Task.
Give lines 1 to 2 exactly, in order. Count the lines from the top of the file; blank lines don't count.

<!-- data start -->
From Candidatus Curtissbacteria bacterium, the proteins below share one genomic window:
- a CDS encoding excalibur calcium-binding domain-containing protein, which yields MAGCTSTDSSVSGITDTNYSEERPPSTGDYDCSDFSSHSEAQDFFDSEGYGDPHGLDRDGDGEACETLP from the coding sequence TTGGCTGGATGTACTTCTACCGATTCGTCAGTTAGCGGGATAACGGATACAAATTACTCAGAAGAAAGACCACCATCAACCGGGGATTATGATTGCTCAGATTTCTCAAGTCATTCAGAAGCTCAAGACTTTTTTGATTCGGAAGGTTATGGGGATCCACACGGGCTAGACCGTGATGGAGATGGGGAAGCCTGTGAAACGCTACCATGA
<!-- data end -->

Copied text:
From Candidatus Curtissbacteria bacterium, the proteins below share one genomic window:
- a CDS encoding excalibur calcium-binding domain-containing protein, which yields MAGCTSTDSSVSGITDTNYSEERPPSTGDYDCSDFSSHSEAQDFFDSEGYGDPHGLDRDGDGEACETLP from the coding sequence TTGGCTGGATGTACTTCTACCGATTCGTCAGTTAGCGGGATAACGGATACAAATTACTCAGAAGAAAGACCACCATCAACCGGGGATTATGATTGCTCAGATTTCTCAAGTCATTCAGAAGCTCAAGACTTTTTTGATTCGGAAGGTTATGGGGATCCACACGGGCTAGACCGTGATGGAGATGGGGAAGCCTGTGAAACGCTACCATGA